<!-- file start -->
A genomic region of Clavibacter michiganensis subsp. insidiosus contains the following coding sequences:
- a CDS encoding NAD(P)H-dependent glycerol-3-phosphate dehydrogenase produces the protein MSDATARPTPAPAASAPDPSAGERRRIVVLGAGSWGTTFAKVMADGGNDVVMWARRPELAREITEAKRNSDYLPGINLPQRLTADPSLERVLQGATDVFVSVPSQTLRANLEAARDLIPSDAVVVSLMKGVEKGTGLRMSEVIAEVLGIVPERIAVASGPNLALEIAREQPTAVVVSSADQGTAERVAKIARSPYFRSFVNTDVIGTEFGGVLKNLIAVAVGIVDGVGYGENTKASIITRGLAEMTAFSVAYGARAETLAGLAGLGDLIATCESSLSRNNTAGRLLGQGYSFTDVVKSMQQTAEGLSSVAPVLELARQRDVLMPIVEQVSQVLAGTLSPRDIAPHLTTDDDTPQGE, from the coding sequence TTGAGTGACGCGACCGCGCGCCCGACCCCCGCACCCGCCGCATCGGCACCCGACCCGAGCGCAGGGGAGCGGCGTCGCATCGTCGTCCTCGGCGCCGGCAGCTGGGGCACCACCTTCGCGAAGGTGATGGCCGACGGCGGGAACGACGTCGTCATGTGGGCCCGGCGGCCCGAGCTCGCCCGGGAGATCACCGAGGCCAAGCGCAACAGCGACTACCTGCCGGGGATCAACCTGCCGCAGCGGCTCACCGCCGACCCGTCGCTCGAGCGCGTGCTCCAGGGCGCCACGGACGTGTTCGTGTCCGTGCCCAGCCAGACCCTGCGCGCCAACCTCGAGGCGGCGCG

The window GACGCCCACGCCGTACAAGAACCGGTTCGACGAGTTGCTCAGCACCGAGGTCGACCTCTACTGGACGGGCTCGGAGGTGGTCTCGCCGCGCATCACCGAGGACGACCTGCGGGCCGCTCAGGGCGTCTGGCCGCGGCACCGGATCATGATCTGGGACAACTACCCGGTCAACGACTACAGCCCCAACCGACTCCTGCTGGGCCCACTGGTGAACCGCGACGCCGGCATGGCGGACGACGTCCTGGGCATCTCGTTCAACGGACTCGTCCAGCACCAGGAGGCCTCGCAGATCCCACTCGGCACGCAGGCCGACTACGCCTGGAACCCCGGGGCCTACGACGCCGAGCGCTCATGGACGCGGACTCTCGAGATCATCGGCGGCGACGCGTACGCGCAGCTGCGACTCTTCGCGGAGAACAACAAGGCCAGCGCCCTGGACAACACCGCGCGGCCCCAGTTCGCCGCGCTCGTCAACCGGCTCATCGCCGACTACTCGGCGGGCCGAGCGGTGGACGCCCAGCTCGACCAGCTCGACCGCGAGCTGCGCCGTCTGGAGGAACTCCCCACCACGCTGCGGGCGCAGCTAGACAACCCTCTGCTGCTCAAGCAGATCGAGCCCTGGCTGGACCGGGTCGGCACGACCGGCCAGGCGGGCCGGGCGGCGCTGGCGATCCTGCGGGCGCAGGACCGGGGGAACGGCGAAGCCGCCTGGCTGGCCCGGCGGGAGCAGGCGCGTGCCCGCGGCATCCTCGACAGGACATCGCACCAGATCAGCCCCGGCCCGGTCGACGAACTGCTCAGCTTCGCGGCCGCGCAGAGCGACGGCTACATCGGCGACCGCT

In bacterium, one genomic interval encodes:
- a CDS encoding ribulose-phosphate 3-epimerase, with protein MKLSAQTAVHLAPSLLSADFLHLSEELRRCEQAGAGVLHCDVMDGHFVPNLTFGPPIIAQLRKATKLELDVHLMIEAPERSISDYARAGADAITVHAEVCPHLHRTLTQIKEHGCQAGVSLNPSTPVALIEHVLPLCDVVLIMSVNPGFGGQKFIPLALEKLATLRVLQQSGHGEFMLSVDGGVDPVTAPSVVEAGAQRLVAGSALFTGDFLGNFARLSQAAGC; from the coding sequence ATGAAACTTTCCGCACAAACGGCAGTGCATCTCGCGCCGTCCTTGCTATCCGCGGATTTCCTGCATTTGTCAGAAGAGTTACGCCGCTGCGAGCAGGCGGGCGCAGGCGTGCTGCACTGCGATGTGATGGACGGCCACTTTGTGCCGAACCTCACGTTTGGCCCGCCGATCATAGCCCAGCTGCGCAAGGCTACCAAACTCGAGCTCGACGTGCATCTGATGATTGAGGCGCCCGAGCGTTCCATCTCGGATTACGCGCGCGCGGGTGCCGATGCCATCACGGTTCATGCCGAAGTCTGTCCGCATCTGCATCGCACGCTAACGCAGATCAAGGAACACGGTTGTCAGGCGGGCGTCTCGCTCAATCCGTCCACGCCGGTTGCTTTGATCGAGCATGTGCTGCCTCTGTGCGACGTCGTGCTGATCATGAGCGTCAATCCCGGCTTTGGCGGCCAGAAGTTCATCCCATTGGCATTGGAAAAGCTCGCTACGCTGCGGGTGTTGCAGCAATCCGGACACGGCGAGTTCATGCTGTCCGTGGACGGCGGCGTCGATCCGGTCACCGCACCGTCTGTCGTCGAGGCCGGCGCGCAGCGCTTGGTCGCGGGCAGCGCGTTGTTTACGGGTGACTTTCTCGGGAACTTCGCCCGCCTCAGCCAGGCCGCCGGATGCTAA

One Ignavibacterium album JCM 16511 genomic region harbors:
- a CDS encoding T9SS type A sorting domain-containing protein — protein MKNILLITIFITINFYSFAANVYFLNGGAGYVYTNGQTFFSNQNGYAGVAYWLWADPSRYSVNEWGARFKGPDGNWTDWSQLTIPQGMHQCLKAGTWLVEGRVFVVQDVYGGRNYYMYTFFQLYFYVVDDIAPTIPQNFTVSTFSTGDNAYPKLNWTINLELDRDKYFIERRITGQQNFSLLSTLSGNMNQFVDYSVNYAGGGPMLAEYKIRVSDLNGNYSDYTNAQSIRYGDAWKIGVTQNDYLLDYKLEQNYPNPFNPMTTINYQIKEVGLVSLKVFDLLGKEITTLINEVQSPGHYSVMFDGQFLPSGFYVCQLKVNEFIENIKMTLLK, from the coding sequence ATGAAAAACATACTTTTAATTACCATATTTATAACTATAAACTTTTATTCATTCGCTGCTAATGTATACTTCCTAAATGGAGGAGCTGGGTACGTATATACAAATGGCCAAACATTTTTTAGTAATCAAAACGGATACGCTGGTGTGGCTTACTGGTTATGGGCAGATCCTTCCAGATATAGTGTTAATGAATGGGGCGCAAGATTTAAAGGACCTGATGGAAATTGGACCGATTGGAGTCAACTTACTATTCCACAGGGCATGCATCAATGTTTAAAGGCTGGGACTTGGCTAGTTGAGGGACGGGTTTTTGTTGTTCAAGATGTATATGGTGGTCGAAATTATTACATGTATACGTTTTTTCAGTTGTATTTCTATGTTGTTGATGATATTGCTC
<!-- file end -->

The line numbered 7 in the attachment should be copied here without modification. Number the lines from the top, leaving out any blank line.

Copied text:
- a CDS encoding T9SS type A sorting domain-containing protein — protein MKNILLITIFITINFYSFAANVYFLNGGAGYVYTNGQTFFSNQNGYAGVAYWLWADPSRYSVNEWGARFKGPDGNWTDWSQLTIPQGMHQCLKAGTWLVEGRVFVVQDVYGGRNYYMYTFFQLYFYVVDDIAPTIPQNFTVSTFSTGDNAYPKLNWTINLELDRDKYFIERRITGQQNFSLLSTLSGNMNQFVDYSVNYAGGGPMLAEYKIRVSDLNGNYSDYTNAQSIRYGDAWKIGVTQNDYLLDYKLEQNYPNPFNPMTTINYQIKEVGLVSLKVFDLLGKEITTLINEVQSPGHYSVMFDGQFLPSGFYVCQLKVNEFIENIKMTLLK, from the coding sequence ATGAAAAACATACTTTTAATTACCATATTTATAACTATAAACTTTTATTCATTCGCTGCTAATGTATACTTCCTAAATGGAGGAGCTGGGTACGTATATACAAATGGCCAAACATTTTTTAGTAATCAAAACGGATACGCTGGTGTGGCTTACTGGTTATGGGCAGATCCTTCCAGATATAGTGTTAATGAATGGGGCGCAAGATTTAAAGGACCTGATGGAAATTGGACCGATTGGAGTCAACTTACTATTCCACAGGGCATGCATCAATGTTTAAAGGCTGGGACTTGGCTAGTTGAGGGACGGGTTTTTGTTGTTCAAGATGTATATGGTGGTCGAAATTATTACATGTATACGTTTTTTCAGTTGTATTTCTATGTTGTTGATGATATTGCTC